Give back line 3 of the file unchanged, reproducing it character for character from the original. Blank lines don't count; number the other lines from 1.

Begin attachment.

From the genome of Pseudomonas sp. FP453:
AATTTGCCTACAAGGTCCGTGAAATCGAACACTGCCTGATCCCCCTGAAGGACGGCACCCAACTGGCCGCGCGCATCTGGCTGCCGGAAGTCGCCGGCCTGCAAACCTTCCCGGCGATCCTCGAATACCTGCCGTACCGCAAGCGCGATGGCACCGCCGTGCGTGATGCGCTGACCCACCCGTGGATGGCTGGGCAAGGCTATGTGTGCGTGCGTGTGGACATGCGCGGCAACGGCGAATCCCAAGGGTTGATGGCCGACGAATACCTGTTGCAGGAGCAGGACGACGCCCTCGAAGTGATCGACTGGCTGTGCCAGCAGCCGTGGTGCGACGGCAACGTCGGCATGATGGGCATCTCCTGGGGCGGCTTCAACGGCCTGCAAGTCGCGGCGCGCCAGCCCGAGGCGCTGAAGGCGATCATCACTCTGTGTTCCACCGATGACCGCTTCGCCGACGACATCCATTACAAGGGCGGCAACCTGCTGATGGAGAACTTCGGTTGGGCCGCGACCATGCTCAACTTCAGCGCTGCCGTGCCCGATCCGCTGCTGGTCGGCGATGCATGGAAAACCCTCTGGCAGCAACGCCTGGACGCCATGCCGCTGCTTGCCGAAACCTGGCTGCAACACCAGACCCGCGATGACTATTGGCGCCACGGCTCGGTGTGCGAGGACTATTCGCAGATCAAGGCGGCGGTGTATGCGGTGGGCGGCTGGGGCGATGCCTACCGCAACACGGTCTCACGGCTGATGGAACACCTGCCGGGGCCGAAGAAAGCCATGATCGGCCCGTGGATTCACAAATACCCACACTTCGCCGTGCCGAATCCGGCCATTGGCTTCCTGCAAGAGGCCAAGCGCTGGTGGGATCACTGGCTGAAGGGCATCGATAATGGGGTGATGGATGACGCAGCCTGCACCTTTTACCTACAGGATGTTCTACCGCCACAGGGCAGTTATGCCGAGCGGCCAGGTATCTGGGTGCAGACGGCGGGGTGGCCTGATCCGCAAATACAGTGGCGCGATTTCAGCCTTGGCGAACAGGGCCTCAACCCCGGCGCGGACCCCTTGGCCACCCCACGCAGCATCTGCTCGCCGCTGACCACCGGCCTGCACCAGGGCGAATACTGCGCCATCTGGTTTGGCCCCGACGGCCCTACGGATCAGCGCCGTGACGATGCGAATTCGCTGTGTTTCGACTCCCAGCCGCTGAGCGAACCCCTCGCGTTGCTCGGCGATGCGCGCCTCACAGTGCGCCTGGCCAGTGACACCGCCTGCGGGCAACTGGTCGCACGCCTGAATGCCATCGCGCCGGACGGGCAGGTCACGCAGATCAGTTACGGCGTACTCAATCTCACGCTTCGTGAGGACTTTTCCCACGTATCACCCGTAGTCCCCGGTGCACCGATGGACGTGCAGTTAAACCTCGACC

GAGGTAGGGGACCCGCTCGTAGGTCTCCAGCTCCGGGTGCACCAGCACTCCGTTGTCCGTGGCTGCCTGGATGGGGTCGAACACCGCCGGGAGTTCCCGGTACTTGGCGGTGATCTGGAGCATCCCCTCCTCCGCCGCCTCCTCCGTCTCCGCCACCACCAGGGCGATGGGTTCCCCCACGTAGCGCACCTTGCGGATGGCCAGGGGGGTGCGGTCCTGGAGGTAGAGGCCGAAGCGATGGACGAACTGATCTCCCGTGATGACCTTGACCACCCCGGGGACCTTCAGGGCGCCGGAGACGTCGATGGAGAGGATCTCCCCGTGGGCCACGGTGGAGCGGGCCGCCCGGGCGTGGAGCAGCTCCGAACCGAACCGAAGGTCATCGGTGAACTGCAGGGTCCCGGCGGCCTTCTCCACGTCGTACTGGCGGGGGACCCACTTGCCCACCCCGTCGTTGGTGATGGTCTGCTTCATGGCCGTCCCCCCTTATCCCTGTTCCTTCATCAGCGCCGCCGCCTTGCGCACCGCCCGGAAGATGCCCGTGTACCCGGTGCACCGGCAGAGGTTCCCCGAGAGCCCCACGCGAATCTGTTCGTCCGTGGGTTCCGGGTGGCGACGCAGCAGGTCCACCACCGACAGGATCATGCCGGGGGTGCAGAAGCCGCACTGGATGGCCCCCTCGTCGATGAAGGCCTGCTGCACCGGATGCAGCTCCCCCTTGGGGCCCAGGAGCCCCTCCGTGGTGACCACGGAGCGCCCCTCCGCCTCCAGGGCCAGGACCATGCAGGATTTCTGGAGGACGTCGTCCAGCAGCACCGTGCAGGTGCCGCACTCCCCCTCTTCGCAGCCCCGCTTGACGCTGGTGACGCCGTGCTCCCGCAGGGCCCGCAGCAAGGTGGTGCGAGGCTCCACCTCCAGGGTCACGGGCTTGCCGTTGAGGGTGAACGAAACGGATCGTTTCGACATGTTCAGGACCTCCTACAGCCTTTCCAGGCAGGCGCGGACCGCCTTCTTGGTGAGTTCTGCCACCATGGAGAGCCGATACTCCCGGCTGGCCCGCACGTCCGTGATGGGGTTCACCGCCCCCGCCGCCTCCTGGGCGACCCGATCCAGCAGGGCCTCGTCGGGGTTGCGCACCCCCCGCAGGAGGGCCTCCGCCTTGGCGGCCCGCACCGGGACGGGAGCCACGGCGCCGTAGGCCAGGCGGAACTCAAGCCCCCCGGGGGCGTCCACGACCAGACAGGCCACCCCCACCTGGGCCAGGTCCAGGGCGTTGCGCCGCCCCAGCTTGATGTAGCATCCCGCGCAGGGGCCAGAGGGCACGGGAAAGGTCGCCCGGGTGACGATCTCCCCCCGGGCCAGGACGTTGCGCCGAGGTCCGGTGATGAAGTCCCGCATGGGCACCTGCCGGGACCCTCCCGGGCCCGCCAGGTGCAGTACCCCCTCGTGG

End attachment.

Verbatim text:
GAGGTAGGGGACCCGCTCGTAGGTCTCCAGCTCCGGGTGCACCAGCACTCCGTTGTCCGTGGCTGCCTGGATGGGGTCGAACACCGCCGGGAGTTCCCGGTACTTGGCGGTGATCTGGAGCATCCCCTCCTCCGCCGCCTCCTCCGTCTCCGCCACCACCAGGGCGATGGGTTCCCCCACGTAGCGCACCTTGCGGATGGCCAGGGGGGTGCGGTCCTGGAGGTAGAGGCCGAAGCGATGGACGAACTGATCTCCCGTGATGACCTTGACCACCCCGGGGACCTTCAGGGCGCCGGAGACGTCGATGGAGAGGATCTCCCCGTGGGCCACGGTGGAGCGGGCCGCCCGGGCGTGGAGCAGCTCCGAACCGAACCGAAGGTCATCGGTGAACTGCAGGGTCCCGGCGGCCTTCTCCACGTCGTACTGGCGGGGGACCCACTTGCCCACCCCGTCGTTGGTGATGGTCTGCTTCATGGCCGTCCCCCCTTATCCCTGTTCCTTCATCAGCGCCGCCGCCTTGCGCACCGCCCGGAAGATGCCCGTGTACCCGGTGCACCGGCAGAGGTTCCCCGAGAGCCCCACGCGAATCTGTTCGTCCGTGGGTTCCGGGTGGCGACGCAGCAGGTCCACCACCGACAGGATCATGCCGGGGGTGCAGAAGCCGCACTGGATGGCCCCCTCGTCGATGAAGGCCTGCTGCACCGGATGCAGCTCCCCCTTGGGGCCCAGGAGCCCCTCCGTGGTGACCACGGAGCGCCCCTCCGCCTCCAGGGCCAGGACCATGCAGGATTTCTGGAGGACGTCGTCCAGCAGCACCGTGCAGGTGCCGCACTCCCCCTCTTCGCAGCCCCGCTTGACGCTGGTGACGCCGTGCTCCCGCAGGGCCCGCAGCAAGGTGGTGCGAGGCTCCACCTCCAGGGTCACGGGCTTGCCGTTGAGGGTGAACGAAACGGATCGTTTCGACATGTTCAGGACCTCCTACAGCCTTTCCAGGCAGGCGCGGACCGCCTTCTTGGTGAGTTCTGCCACCATGGAGAGCCGATACTCCCGGCTGGCCCGCACGTCCGTGATGGGGTTCACCGCCCCCGCCGCCTCCTGGGCGACCCGATCCAGCAGGGCCTCGTCGGGGTTGCGCACCCCCCGCAGGAGGGCCTCCGCCTTGGCGGCCCGCACCGGGACGGGAGCCACGGCGCCGTAGGCCAGGCGGAACTCAAGCCCCCCGGGGGCGTCCACGACCAGACAGGCCACCCCCACCTGGGCCAGGTCCAGGGCGTTGCGCCGCCCCAGCTTGATGTAGCATCCCGCGCAGGGGCCAGAGGGCACGGGAAAGGTCGCCCGGGTGACGATCTCCCCCCGGGCCAGGACGTTGCGCCGAGGTCCGGTGATGAAGTCCCGCATGGGCACCTGCCGGGACCCTCCCGGGCCCGCCAGGTGCAGTACCCCCTCGTGG